Alien Plants Get New Twist in World of 'Avatar'

Alien Plants Get New Twist in World of 'Avatar'
Helicoradian (also known as Loreyu, meaning "beautiful spiral") is a zooplantae (part animal, part plant) possessing a single leaf that responds to touch by coiling up and retracting to the ground. Its neuromuscular system makes it difficult for xenobiologists to classify. Helicoradia can grow to 6-8 meters (20-26 feet) in height and 2.5 meters (8.2 feet) across. (Image credit: James Cameron’s Avatar: The Game)

The film "Avatar" takes viewers toa fictional moon, where the plants glow, shoot poison leaf tips andcommunicate. None of this fits exactly with our definition of"plant," but one botanist has pieced together an ecologicalback-story for how plants may have evolved on this strange world.

The moonPandora is depicted as a lush rainforest that may remind some of Hawaii orBorneo. But the Earthlings who venture onto this exomoon are confronted with plants (not to mentionanimals) that behave in surprising ways.

"There's a balance of familiar andfanciful," says Jodie Holt, a plant physiologist from the University ofCalifornia, Riverside. "I think if the organisms had been too bizarre,viewers would have dismissed them as unreal."

The plants were designed by director JamesCameron and his graphic artists. However, during production, Holt was askedto provide some scientific justification for the imaginary world they werecreating.

"The plants are fake, but the science isreal," she says.

Besides advising the actress Sigourney Weaveron how to portray a botanist, Holt gave scientific names and descriptions to 55of the most bizarre plants in the film. This catalog is included in a companionresource called "Pandorapedia."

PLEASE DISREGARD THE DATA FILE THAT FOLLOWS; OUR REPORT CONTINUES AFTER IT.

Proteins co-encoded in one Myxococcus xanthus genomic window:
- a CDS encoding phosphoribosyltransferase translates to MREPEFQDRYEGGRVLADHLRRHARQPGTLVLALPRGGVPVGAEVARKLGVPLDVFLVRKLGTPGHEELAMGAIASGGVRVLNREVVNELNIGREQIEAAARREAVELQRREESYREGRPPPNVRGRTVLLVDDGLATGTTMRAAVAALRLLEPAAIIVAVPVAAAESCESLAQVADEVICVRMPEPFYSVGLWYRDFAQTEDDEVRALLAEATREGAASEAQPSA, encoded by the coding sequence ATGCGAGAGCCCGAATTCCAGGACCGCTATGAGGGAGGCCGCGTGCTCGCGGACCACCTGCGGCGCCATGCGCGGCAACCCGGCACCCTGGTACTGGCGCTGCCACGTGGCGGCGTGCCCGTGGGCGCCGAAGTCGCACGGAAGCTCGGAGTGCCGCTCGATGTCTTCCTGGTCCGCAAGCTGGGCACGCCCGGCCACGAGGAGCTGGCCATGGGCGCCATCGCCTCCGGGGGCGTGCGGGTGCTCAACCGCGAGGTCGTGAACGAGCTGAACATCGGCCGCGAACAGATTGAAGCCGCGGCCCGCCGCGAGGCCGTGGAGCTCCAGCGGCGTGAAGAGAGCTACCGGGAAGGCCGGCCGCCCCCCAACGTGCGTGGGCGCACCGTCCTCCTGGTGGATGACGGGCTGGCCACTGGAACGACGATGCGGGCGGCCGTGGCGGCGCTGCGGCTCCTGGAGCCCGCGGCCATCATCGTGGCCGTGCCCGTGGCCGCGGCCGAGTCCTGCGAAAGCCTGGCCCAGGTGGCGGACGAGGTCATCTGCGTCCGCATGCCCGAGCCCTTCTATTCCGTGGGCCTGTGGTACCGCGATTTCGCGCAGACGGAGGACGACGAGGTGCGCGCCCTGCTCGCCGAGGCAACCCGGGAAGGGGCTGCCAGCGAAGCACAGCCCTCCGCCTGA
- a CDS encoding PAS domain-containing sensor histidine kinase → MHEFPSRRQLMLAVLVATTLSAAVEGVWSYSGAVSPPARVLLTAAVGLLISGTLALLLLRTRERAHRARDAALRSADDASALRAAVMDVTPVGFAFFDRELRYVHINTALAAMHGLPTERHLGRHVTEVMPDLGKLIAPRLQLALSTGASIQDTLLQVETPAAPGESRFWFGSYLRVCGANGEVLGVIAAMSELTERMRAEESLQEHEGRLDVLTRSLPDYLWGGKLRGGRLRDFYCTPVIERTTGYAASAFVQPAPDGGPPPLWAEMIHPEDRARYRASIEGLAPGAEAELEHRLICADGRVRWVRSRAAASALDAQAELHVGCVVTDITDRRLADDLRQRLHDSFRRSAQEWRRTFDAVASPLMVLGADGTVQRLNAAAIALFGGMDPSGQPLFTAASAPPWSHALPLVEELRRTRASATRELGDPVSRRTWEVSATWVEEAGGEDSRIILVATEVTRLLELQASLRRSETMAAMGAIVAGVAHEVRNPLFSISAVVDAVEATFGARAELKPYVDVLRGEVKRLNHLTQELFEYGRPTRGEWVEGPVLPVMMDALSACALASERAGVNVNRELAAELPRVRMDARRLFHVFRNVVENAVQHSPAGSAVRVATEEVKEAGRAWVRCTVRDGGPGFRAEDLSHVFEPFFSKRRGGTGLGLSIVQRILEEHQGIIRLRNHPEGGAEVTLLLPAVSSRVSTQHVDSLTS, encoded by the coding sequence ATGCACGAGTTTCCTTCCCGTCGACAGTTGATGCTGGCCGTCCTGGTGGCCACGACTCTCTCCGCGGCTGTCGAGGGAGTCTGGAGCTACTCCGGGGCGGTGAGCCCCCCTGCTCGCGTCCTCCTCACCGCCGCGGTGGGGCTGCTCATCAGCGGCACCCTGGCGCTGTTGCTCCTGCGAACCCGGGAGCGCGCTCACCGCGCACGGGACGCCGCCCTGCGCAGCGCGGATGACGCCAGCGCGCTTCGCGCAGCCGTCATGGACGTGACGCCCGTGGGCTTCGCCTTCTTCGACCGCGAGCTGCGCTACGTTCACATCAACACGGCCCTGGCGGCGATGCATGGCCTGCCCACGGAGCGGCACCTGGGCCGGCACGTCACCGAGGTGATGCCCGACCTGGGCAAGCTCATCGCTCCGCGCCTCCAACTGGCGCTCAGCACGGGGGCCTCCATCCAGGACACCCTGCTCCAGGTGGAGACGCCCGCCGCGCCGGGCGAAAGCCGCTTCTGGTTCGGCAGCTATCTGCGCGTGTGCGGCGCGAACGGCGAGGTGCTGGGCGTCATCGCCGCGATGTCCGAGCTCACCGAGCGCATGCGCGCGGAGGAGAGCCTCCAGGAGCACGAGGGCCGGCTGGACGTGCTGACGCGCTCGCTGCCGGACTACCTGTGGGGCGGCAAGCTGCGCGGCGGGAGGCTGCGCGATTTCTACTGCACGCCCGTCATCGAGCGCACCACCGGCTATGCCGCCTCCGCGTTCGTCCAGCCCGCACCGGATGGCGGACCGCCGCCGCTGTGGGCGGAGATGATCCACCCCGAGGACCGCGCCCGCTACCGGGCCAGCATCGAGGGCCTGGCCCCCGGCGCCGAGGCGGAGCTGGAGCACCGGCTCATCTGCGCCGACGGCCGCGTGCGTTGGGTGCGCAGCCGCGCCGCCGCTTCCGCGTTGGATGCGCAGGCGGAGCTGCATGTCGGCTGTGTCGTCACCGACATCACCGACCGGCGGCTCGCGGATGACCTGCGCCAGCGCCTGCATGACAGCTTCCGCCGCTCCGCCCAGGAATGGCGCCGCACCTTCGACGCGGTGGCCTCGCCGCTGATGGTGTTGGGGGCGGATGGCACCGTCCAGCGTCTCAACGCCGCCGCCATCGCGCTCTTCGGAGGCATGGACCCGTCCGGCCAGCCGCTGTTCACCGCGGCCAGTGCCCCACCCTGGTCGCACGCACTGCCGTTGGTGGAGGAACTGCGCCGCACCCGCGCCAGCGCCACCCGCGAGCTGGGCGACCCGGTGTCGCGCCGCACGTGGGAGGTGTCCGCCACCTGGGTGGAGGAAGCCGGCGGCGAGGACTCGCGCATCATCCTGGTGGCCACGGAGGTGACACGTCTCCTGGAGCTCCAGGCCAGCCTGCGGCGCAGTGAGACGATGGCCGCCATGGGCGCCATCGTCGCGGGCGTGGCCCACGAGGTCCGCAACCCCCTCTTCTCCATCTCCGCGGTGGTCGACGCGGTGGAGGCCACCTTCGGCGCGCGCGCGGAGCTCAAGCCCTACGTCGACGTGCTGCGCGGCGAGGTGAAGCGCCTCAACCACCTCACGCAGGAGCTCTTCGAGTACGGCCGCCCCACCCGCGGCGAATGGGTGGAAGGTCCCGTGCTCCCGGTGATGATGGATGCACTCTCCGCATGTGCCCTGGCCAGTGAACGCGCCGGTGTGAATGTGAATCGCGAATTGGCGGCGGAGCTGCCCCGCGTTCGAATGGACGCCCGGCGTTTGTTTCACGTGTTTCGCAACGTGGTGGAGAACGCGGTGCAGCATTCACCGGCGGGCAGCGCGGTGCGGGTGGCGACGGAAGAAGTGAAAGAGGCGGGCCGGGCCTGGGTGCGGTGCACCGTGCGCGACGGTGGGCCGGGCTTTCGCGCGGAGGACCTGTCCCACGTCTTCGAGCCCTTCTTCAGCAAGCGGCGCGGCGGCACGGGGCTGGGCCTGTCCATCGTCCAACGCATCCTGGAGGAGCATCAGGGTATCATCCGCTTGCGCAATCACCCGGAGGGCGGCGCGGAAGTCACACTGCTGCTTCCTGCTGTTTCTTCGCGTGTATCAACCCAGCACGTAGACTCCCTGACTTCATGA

What's in a name

One the most captivating Pandoran flora is the "helicoradian" ? an orange,spiraled plant that folds up and disappears when touched. Plants on Earth dohave touch sensitivity, says Holt, but here it has been greatly exaggerated.

"We usually only call something a plantif we poke it and it doesn't move away," she says.

In fact, Cameron invented his own term "plananimal" (or Zooplantae) for Pandoran life forms that blur the line between plant and animal.

However, no single characteristicdistinguishes plants from other life kingdoms. We generally think ofphotosynthesis as the epitome of "plant-hood," but there areparasitic plants that don't photosynthesize their food and some non-plantbacteria that do. 

Holt admits that the definition of plant hassome wiggle room for whatever plant-like organisms may exist on other planets,but she herself is a novice to the imaginingsof "exobotanists."

"If I had made up the plants, I wouldhave been too constrained by what I know," she says.

Evolution solution

Holt didn't invent any new vegetation for thefilm, but she provided the film makers with scientific "cred."

"Whendescribing a plant's appearance and characteristics, the overriding theme isplant evolution, so I asked for everything they had on the moon's environmentthat might select for certain traits," she says.

It turned out Cameron had thought through a lotof this already. He told her what the Pandoran soil and atmosphere contained and about theweak gravity but high magnetic fields.